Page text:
Rowe v. Farmers Ins. Co., Inc., No. 66595

CourtUnited States State Supreme Court of Missouri
Writing for the CourtWELLIVER; HIGGINS, C.J., and FINCH; BILLINGS; RENDLEN, J., dissents and concurs in separate dissenting opinion of BILLINGS; ROBERTSON; BLACKMAR; DONNELLY; BILLINGS
Citation699 S.W.2d 423
PartiesRichard ROWE, Respondent, v. FARMERS INSURANCE COMPANY, INC., a Corporation, Appellant.
Decision Date16 October 1985
Docket NumberNo. 66595

Page 423

699 S.W.2d 423
54 USLW 2236
Richard ROWE, Respondent,
v.
FARMERS INSURANCE COMPANY, INC., a Corporation, Appellant.
No. 66595.
Supreme Court of Missouri,
En Banc.
Oct. 16, 1985.

Daniel E. Wilke, Richard R. Kordenbrock, Clayton, for appellant.

James E. Spain, Poplar Bluff, for respondent.

WELLIVER, Judge.

The appellant, Farmers Insurance Company, appeals from the jury verdict which held appellant liable on a contract of insurance issued to the respondent, Richard Rowe. The Court of Appeals, Southern District, affirmed the judgment. This Court ordered transfer to consider whether a party could impeach his own witness. We reverse and remand the case for a new trial.

I

Respondent's car was found burning by Missouri Highway Patrol Officer Overbey, at about 1:00 A.M., on August 13, 1982. The 1981 Ford L.T.D. was aflame in a lonely rural field approximately 7 miles from respondent's home. Respondent filed a claim with appellant, his automobile insurance company. The claim was disallowed and respondent brought this action.

At trial, appellant contended that respondent either had his car torched to collect the insurance proceeds or later learned who burned his car and did not report this information to the police or to appellant. Appellant called Chester Carroll as a witness. Carroll is respondent's first cousin. On November 22, 1982, Carroll allegedly made several statements to Officer Overbey. Officer Overbey was prepared to testify that Carroll told him on November 22, 1982, that he overheard respondent tell another man that respondent was going to burn his Ford L.T.D. in order to acquire a four wheel drive pickup truck. This conversation, overheard by Carroll, occurred before the Ford was burned.

Carroll's deposition had been taken on June 23, 1983. Respondent visited Carroll about one week before the deposition. In this meeting, respondent and Carroll talked about respondent's suit against the appellant. At trial and in his deposition, Carroll denied overhearing any conversation between respondent and another man. The trial court did not allow the appellant to introduce evidence and expose Carroll's prior inconsistent statement made to Officer

Page 424

Overbey, relying on the rule that a party may not impeach his own witness.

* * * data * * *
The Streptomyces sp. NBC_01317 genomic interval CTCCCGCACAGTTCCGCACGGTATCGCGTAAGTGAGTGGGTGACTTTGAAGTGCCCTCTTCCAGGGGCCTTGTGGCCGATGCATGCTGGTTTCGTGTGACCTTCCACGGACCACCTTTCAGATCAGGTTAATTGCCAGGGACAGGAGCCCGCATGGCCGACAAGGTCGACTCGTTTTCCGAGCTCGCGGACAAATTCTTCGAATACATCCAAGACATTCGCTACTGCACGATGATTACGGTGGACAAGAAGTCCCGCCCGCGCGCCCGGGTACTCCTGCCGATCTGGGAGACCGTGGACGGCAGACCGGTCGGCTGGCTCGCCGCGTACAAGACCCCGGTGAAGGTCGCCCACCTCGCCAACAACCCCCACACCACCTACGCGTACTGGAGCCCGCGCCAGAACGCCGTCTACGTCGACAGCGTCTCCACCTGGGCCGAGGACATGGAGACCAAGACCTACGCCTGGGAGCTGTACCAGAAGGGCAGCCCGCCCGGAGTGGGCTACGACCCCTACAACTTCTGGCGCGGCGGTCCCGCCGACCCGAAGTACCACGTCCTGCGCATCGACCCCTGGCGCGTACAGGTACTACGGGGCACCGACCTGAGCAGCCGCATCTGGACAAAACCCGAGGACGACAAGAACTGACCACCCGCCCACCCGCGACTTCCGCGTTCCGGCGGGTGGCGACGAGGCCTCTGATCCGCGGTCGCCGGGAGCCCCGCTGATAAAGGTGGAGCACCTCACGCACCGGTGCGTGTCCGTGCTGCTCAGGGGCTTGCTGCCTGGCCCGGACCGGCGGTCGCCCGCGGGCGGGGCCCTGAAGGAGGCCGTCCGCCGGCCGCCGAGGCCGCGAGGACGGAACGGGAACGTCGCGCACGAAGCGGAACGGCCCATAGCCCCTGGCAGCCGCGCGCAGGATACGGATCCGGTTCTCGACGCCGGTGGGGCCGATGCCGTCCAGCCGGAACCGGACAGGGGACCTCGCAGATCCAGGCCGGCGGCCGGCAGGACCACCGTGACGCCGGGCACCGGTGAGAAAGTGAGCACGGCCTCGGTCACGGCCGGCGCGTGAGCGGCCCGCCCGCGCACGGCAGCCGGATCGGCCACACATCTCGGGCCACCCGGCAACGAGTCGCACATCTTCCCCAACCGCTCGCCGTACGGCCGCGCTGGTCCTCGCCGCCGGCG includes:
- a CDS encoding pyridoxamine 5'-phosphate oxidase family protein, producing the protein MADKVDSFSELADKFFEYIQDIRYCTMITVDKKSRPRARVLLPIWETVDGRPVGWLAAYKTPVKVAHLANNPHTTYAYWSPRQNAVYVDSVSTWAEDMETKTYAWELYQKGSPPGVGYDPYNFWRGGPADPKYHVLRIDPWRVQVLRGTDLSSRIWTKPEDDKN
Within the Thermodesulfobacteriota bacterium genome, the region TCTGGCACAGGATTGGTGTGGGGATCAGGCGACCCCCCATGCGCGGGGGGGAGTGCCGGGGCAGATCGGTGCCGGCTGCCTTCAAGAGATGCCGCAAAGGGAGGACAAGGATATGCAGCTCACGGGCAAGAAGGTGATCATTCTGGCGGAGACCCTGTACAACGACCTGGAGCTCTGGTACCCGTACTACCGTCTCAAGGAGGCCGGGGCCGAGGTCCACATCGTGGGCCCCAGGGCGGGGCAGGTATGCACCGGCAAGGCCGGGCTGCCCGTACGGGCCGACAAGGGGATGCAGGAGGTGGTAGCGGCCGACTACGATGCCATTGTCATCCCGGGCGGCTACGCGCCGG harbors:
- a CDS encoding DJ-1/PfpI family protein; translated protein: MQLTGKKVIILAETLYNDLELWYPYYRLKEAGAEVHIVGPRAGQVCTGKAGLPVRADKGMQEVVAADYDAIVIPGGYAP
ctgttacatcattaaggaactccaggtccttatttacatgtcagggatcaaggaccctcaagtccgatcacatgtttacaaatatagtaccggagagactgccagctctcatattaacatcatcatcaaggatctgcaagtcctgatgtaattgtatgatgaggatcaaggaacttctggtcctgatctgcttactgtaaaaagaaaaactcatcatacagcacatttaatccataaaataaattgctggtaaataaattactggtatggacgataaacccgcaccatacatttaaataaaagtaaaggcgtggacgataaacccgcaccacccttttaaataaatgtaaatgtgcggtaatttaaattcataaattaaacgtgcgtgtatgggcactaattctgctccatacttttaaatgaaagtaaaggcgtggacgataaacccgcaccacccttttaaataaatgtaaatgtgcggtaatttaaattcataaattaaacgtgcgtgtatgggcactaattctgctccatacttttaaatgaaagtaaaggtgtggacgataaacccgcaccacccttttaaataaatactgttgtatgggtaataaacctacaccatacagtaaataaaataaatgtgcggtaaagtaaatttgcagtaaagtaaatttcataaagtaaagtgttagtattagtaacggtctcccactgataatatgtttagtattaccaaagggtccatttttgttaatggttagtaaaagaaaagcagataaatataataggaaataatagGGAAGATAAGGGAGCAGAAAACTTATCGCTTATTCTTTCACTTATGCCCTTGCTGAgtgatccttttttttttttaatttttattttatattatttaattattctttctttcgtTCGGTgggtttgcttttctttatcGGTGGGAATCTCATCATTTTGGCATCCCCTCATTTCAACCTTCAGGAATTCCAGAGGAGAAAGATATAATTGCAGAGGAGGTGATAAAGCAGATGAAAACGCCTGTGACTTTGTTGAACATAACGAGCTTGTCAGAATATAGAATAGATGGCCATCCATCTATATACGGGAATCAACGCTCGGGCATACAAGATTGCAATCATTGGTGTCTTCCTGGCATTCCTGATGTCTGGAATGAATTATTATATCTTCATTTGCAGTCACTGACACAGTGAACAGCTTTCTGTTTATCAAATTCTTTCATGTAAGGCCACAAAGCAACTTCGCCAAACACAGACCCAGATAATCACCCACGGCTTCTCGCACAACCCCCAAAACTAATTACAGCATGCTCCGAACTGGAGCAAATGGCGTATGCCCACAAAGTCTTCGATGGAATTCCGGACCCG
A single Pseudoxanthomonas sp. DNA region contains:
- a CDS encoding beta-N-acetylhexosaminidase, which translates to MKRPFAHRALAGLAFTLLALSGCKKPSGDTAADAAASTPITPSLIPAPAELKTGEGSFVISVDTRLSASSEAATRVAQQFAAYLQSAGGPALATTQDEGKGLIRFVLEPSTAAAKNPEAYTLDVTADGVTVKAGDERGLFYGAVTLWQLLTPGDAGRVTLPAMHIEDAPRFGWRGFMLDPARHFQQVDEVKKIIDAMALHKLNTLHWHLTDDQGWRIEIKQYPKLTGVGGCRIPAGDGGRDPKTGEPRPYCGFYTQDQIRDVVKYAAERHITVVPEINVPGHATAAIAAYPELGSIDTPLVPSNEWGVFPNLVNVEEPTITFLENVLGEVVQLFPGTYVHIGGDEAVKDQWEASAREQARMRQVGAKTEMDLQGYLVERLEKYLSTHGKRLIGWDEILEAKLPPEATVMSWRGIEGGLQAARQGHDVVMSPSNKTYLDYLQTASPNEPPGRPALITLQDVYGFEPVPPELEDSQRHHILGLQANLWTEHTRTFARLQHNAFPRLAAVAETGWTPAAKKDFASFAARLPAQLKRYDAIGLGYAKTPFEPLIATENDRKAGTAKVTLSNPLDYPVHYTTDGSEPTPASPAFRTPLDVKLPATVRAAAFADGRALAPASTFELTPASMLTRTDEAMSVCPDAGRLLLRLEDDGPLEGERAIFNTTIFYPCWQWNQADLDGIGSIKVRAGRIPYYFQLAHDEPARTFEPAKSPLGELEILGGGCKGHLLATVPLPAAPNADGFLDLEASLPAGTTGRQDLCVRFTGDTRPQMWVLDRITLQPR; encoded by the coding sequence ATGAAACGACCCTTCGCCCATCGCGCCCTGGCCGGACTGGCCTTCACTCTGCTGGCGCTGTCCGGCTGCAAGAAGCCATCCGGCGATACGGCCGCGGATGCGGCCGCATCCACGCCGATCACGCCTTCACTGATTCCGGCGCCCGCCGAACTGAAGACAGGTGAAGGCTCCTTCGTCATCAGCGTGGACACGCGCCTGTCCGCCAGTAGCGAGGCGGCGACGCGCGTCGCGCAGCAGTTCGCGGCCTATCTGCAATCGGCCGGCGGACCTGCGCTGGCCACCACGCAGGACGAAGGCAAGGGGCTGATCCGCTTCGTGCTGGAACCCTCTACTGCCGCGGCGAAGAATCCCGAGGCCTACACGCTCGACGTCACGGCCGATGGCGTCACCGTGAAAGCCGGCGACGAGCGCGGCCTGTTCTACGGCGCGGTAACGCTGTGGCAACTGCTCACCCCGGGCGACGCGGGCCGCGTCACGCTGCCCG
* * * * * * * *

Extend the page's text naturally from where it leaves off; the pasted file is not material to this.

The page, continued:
Appellant also sought to introduce deposition testimony of Ms. Peggy Slavings. Slavings was living with respondent at the time his car was burned. She could not be found to be subpoenaed to testify and she did not appear at trial. On the evening of September 19, 1982, Slavings gave a signed statement to Officer Overbey in which she stated that she saw respondent give his car to three people the night it was burned. In addition, she stated that later respondent's son told respondent that someone saw the son deliver the car to Clyde and Lloyd Brown on the night the car was set ablaze. The court did not allow appellant to read the portion of Slavings' deposition in which she denied making the assertions contained in the signed statement. The court also refused to allow the signed statement obtained by Trooper Overbey to be admitted into evidence. The court gave as its reason that a party cannot impeach its own witness.

The jury returned a verdict for respondent.

II

Missouri has consistently followed the ancient rule that a party cannot impeach his own witness. State v. Armbruster, 641 S.W.2d 763 (Mo.1982). This rule had its beginnings in the primitive English practice of each side to a dispute gathering oath helpers to swear off against the oath helpers for the opposing side. 3A Wigmore, Evidence § 896 (Chadbourn rev. 1970). Oath helpers were partisans and never were witnesses in the modern sense of having personal knowledge of the matter at issue. The credibility accorded oath helpers could influence the outcome of the litigation. The practice of not questioning the credibility of a party's own oath helpers later was applied to the party's own witnesses by English common law courts and later by Missouri courts. See 3A Wigmore, Evidence § 896 (Chadbourn rev. 1970); Dunn v. Dunnaker, 87 Mo. 597 (1885); Chandler v. Fleeman, 50 Mo. 239 (1872), overruled, Wells v. GoForth, 443 S.W.2d 155 (Mo. banc 1969); Brown v. Wood, 19 Mo. 475 (1854).